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A Social History of Accessibility

Ever wonder how accessibility requirements and the ADA came into being? It was a long and sometimes terrifying journey, inspired Civil Rights struggles, that led to the ADA’s vision of full inclusion for all people.

The 14th Amendment and Eugenics

A long and ugly history preceded any legal protection for people with disabilities (see the timeline I put together at the end of the article). The 14th Amendment gave citizenship and “Equal Protection” to all people born in the US…way back in 1868! Yet in the 1920’s, the Eugenics movement spread around the globe. Francis Galton analyzed the intelligence of England’s upper classes and determined that “it would be quite practicable to produce a highly-gifted race of men by judicious marriages during several consecutive generations”.

That might sound innocent, but the Eugenics Record Office in Long Island collected data on “undesirable” physical and intellectual traits, and by 1931, 29 states had sterilization laws that allowed doctors to “eliminate negative traits.” This resulted in the forced sterilization of 64,000 US citizens. It started with people with disabilities, expanding to people committing “crimes” like promiscuity or poverty. No Equal Protection there!

The chilling poster here is just one example of the movement’s propaganda. Germany actually worked with California in the 30’s to learn about formalizing Nazi social cleansing programs.

The Civil Rights Act and Class Status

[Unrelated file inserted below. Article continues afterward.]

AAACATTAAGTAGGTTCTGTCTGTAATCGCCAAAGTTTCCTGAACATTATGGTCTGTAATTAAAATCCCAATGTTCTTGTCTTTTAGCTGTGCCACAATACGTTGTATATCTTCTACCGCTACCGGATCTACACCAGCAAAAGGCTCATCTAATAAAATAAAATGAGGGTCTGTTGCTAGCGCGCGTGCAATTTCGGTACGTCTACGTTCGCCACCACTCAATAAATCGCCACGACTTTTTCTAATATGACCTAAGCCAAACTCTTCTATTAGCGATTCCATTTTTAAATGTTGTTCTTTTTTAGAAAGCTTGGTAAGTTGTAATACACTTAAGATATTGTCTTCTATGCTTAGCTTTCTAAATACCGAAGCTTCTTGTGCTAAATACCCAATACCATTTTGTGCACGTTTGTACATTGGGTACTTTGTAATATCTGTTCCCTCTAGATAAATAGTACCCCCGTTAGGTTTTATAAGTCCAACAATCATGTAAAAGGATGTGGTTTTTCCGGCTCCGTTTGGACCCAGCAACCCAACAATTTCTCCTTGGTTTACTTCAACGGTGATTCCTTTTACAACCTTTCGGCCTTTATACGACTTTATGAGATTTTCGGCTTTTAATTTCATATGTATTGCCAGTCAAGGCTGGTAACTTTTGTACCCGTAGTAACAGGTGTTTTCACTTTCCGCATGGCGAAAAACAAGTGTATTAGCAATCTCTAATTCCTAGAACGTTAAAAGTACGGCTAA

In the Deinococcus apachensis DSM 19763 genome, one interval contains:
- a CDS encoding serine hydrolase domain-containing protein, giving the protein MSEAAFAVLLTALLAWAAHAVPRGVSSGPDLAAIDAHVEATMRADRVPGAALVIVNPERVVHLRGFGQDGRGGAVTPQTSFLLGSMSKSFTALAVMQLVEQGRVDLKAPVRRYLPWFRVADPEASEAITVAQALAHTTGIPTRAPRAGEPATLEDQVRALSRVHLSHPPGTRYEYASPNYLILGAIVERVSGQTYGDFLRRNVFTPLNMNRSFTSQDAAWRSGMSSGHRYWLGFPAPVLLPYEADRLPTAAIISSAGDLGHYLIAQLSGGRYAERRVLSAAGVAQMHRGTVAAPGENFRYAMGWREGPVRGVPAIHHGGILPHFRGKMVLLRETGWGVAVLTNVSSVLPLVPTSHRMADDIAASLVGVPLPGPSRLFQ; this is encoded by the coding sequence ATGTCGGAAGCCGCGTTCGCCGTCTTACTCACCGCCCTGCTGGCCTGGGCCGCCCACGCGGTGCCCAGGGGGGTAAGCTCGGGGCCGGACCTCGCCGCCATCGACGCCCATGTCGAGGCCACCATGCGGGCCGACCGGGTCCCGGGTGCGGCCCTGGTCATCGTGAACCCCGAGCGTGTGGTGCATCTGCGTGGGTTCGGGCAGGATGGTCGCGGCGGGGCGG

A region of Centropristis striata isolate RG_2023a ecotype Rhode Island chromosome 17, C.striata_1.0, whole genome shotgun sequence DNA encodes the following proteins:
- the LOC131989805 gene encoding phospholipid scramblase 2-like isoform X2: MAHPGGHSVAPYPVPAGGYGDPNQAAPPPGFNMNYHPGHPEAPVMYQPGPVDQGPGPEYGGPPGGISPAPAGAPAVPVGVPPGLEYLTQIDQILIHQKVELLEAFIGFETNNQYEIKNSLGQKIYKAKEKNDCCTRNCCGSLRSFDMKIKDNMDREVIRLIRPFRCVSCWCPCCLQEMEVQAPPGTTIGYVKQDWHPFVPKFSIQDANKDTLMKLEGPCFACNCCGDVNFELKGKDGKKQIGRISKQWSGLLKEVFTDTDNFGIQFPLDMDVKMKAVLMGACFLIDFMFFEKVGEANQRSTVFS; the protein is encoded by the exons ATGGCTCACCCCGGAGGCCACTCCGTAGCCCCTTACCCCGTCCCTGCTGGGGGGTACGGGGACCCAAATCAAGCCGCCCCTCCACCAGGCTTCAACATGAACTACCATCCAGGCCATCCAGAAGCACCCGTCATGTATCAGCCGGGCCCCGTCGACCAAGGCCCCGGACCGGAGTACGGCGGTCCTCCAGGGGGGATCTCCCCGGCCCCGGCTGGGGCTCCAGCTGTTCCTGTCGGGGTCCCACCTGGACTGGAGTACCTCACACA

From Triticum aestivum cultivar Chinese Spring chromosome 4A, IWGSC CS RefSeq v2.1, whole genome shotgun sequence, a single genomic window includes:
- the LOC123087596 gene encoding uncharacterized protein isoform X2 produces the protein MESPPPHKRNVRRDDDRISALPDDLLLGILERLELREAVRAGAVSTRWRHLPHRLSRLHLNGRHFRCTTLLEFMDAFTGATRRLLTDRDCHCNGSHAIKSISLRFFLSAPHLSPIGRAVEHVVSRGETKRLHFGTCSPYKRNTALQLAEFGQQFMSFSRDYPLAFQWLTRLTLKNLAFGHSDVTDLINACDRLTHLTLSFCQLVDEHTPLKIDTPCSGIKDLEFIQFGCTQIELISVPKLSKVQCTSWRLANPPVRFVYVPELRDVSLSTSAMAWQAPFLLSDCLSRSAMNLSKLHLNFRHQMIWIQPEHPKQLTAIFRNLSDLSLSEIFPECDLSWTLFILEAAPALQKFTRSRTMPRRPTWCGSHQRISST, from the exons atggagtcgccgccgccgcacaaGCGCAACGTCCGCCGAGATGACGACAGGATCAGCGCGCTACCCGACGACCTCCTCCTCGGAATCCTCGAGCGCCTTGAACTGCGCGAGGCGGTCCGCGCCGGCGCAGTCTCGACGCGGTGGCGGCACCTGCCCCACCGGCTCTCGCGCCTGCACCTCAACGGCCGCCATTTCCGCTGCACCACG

It was 86 years after the 14th Amendment that Brown vs. the Board of Education finally abolished racial segregation in schools, and another ten before the Civil Rights Act gave deeper protections. One legal legacy from the Civil Rights Act is “Class Status”. This defines a group and enables the government to establish protections for the members. These applied to race, color, religion, national origin, sex…but nothing to people with disabilities.

It wasn’t until 1973, 105 years after the 14th Amendment, that Section 504 of the Rehabilitation Act required equal treatment of people with disabilities…but only for federally-funded programs. So for two decades after the Civil Rights Act, people with disabilities could still be legally marginalized. It wasn’t until 1988 that the Fair Housing Amendments Act established people with disabilities as a Protected Class, and laid the foundation for the ADA.

Separate Is Not Equal

This photo of people protesting against inaccessible public transportation is one of my favorites. One sign reads “I can’t even get to the back of the bus”. Disability Rights protests proliferated, modeled on the Civil Rights movement, with sit-ins, building occupations, marches, and people chaining themselves to buses, demanding equal treatment.

This highlights the Separate But Equal concept that Oliver Wendell Holmes’s Supreme Court in 1896 said was ‘good enough’. The resulting Jim Crow laws formalized segregation until 1954’s Brown vs. Board of Education desegregated schools. And to think…I attended Holmes High School in Texas without knowing this. Ugh.

Unfortunately, Separate But Equal sowed an idea that still has roots today: That a back-door ramp or a separate accessible restroom is fine; that people should be thankful to get into buildings at all, and not complain about how.

​We all know that civil rights laws don’t necessarily mean real-world equality. Similarly, Section 504 and the ADA didn’t automatically create full accessibility for people with disabilities; equal employment, equal public transportation, and equal facilities in buildings are still lacking. To fix that, we need to first accept the simple reality that everyone’s needs are different, and then agree that it’s not good enough to design some things that are accessible and some that are not. Instead, let’s strive for Universal Design as the ideal, and together we’ll create an environment that is elegantly human and fundamentally just.


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